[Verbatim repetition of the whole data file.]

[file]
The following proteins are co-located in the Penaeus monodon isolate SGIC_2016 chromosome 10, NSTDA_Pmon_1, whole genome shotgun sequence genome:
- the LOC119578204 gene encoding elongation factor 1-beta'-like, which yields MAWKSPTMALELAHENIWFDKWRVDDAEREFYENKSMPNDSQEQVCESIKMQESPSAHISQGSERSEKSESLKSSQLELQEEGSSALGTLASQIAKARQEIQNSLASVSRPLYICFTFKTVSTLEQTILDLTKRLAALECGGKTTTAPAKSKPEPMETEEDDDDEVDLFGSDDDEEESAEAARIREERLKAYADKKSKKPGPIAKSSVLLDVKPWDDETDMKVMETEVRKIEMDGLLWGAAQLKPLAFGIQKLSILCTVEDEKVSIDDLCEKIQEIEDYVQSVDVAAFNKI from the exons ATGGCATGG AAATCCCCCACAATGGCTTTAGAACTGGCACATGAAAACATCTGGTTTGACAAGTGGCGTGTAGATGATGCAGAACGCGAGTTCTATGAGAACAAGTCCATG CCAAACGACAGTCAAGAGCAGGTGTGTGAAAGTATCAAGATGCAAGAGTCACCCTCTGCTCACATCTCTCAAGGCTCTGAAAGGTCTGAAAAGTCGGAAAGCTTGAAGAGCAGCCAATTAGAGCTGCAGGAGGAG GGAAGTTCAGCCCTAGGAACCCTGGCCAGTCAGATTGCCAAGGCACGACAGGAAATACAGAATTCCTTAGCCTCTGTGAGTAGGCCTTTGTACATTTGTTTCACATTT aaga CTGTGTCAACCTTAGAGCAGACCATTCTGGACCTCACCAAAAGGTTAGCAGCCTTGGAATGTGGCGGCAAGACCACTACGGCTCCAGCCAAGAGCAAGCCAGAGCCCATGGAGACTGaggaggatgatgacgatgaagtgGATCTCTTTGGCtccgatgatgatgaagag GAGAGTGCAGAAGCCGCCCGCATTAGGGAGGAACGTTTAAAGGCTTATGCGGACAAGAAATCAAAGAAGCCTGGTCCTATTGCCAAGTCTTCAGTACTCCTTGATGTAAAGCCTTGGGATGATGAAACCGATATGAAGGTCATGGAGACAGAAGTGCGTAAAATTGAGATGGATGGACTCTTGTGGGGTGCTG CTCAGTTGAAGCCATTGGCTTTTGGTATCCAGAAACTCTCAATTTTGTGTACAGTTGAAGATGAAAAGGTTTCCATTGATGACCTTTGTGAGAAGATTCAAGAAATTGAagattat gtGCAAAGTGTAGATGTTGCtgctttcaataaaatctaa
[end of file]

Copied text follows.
The following proteins are co-located in the Penaeus monodon isolate SGIC_2016 chromosome 10, NSTDA_Pmon_1, whole genome shotgun sequence genome:
- the LOC119578204 gene encoding elongation factor 1-beta'-like, which yields MAWKSPTMALELAHENIWFDKWRVDDAEREFYENKSMPNDSQEQVCESIKMQESPSAHISQGSERSEKSESLKSSQLELQEEGSSALGTLASQIAKARQEIQNSLASVSRPLYICFTFKTVSTLEQTILDLTKRLAALECGGKTTTAPAKSKPEPMETEEDDDDEVDLFGSDDDEEESAEAARIREERLKAYADKKSKKPGPIAKSSVLLDVKPWDDETDMKVMETEVRKIEMDGLLWGAAQLKPLAFGIQKLSILCTVEDEKVSIDDLCEKIQEIEDYVQSVDVAAFNKI from the exons ATGGCATGG AAATCCCCCACAATGGCTTTAGAACTGGCACATGAAAACATCTGGTTTGACAAGTGGCGTGTAGATGATGCAGAACGCGAGTTCTATGAGAACAAGTCCATG CCAAACGACAGTCAAGAGCAGGTGTGTGAAAGTATCAAGATGCAAGAGTCACCCTCTGCTCACATCTCTCAAGGCTCTGAAAGGTCTGAAAAGTCGGAAAGCTTGAAGAGCAGCCAATTAGAGCTGCAGGAGGAG GGAAGTTCAGCCCTAGGAACCCTGGCCAGTCAGATTGCCAAGGCACGACAGGAAATACAGAATTCCTTAGCCTCTGTGAGTAGGCCTTTGTACATTTGTTTCACATTT aaga CTGTGTCAACCTTAGAGCAGACCATTCTGGACCTCACCAAAAGGTTAGCAGCCTTGGAATGTGGCGGCAAGACCACTACGGCTCCAGCCAAGAGCAAGCCAGAGCCCATGGAGACTGaggaggatgatgacgatgaagtgGATCTCTTTGGCtccgatgatgatgaagag GAGAGTGCAGAAGCCGCCCGCATTAGGGAGGAACGTTTAAAGGCTTATGCGGACAAGAAATCAAAGAAGCCTGGTCCTATTGCCAAGTCTTCAGTACTCCTTGATGTAAAGCCTTGGGATGATGAAACCGATATGAAGGTCATGGAGACAGAAGTGCGTAAAATTGAGATGGATGGACTCTTGTGGGGTGCTG CTCAGTTGAAGCCATTGGCTTTTGGTATCCAGAAACTCTCAATTTTGTGTACAGTTGAAGATGAAAAGGTTTCCATTGATGACCTTTGTGAGAAGATTCAAGAAATTGAagattat gtGCAAAGTGTAGATGTTGCtgctttcaataaaatctaa